A Florida-based farm labor contractor, SBHLP Inc., was ordered to pay $224,249 in wages to 194 employees for violating requirements of the H-2A visa program, following an investigation by the U.S. Department of Labor. The company, which supplied cheap labor to North Carolina farms, also paid a $239,430 civil penalty and was barred from the H-2A program for three years. DOL investigators found the company and its owner, Salvador Barajas, had failed to provide workers required meal breaks and did not reimburse the H-2A workers for either their 2018 outbound travel expenses nor 2019 inbound travel expenses after they completed 50 percent of their contract, which is required by law. (DOL.gov, March 5, 2020)
On February 26, a northeastern Nebraska agricultural company and a local businessman each pleaded guilty in federal court for taking part in a conspiracy to harbor and employ illegal aliens. The firm in question was O’Neill Ventures, Inc., a tomato greenhouse and packing plant in O’Neill, Nebraska. According to ICE: “The conspiracy relates to the earlier prosecution of Juan Pablo Sanchez-Delgado, an illegal alien who acted as ringleader of the harboring scheme. Sanchez-Delgado was sentenced in 2019 to 120 months for his role in the conspiracy. Local businessman John Charles Good, car salesman and owner of the La Herradura restaurant in O’Neill, also entered a guilty plea (…) for aiding and abetting Sanchez-Delgado in his conspiracy to unlawfully employ and harbor illegal aliens.”
The conspiracy to employ illegal aliens lasted since at least 2014 until August 2018, when ICE raided O’Neill Ventures, Inc., “and found that undocumented alien workers comprised approximately 70% of the company’s work force” at the time. ICE also emphasizes that “Chief U.S. District Judge John M. Gerrard described Sanchez-Delgado’s financial exploitation of the workers at the tomato plant and other agricultural work sites as one of the ‘most egregious financial crimes,’ that the judge had ever seen.”
According to the plea agreement, O’Neill Ventures will have to pay a $400,000 fine at sentencing and submit to HSI reviews and inspections of their hiring and labor practices during a probationary period. (ICE.gov, February 26, 2020)
In January five North Texas businessmen pleaded guilty to running a scheme to employ illegal aliens. Speed Fab Crete, a Texas-based building company, agreed to forfeit $3 million to the U.S. Treasury. ICE emphasizes that “the company’s three owners, Carl Eugene Hall, Ronald Alan Hamm, and David Leon Bloxom, are jointly and severally liable for the full amount if Speed Fab Crete does not fulfill its financial obligations under the non-prosecution agreement.”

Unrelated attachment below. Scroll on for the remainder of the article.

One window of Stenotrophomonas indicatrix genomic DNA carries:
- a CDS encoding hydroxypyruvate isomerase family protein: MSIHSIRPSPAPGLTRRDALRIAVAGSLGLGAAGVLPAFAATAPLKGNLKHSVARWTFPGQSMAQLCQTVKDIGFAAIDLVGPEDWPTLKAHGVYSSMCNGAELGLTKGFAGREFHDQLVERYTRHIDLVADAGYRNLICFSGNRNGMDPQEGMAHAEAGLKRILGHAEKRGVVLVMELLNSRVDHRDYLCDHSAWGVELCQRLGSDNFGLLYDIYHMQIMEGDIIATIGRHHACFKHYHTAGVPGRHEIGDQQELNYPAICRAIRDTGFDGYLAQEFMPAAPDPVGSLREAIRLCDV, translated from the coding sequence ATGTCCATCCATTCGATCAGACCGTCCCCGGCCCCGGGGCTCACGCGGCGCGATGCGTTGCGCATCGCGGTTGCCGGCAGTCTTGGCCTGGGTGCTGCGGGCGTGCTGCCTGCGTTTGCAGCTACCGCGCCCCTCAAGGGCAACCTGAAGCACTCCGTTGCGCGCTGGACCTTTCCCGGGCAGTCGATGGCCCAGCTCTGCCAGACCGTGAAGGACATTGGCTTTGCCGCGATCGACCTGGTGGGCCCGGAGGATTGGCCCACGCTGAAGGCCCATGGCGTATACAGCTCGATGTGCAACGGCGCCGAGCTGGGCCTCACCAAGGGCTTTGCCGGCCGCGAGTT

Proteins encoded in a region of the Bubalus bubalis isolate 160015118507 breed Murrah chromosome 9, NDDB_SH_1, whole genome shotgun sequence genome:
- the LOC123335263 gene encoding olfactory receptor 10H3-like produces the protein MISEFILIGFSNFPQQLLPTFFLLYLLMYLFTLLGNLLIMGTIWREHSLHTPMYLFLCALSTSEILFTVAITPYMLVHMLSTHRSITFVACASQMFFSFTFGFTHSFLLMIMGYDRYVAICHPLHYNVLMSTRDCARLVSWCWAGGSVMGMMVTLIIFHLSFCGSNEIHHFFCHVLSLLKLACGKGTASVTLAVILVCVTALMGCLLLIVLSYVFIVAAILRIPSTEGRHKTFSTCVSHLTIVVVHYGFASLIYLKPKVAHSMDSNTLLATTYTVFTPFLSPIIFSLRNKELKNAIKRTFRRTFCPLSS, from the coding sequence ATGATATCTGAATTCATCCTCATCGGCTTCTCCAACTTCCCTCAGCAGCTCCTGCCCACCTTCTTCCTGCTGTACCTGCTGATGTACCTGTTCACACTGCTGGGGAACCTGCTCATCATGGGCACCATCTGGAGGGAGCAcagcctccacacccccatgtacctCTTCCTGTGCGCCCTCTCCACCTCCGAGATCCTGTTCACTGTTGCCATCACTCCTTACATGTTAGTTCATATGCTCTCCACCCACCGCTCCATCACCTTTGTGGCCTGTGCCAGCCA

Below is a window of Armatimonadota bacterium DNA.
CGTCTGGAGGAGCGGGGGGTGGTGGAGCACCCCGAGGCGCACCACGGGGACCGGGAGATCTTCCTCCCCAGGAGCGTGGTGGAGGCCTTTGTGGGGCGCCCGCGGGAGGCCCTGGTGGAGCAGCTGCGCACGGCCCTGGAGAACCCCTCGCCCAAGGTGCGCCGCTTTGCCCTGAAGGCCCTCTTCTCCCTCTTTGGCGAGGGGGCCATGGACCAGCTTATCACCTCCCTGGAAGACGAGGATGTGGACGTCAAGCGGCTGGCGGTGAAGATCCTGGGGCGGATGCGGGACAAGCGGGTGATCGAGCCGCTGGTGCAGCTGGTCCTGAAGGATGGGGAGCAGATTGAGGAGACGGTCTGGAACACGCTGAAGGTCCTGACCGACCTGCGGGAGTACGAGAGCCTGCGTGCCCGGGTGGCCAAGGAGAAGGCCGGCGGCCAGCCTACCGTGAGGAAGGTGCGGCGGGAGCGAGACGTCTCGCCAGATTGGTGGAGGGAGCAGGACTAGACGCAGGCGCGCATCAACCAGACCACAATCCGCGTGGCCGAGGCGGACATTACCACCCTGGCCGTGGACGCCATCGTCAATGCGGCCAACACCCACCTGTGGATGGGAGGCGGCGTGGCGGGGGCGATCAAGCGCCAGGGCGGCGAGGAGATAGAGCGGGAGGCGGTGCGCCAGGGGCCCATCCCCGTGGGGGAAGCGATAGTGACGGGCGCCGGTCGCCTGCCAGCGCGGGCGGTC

Hall pleaded guilty to conspiracy to unlawfully harbor illegal aliens, a felony. Mark Sevier, the owner of Take Charge Staffing, a temp agency utilized by Speed Fab Crete, pleaded guilty to the same felony. Hamm, Bloxom, and the firm’s chief financial officer, Robert Edwin James, pleaded guilty to unlawful employment of illegal aliens – a misdemeanor offense.
Following an inspection of the company’s employment records, it was revealed that almost half (43 out of 106) of Speed Fab Crete’s employees not authorized to work in the United States. The business Speed Fab Crete. While the business entered into a settlement with HSI, pledging to rectify the situation, it never did so. Instead, it simply lied to the federal government about its employment of illegal aliens, misleadingly claiming that all had been terminated. The reality was that, in September 2016, 39 unauthorized workers were let go, but 23 of the illegal aliens were directed to Take Charge Staffing, placed on its payroll, and immediately assigned to their former employer, Speed Fab Crete. For the next 11 months (until August 2017), Hall authorized all the invoices for the illegal alien workers sent by Take Charge Staffing.
According to ICE, “Hall and Sevier are facing up to five years in federal prison. Bloxom, Hamm, and James are facing up to six months in federal prison. As part of the plea agreements, each individual will also be required to pay a $69,000 fine, equal to $3,000 per alien, which is the statutory maximum.” This is in addition to the $3 million forfeited by Speed Fab Crete. (ICE.gov, January 27, 2020)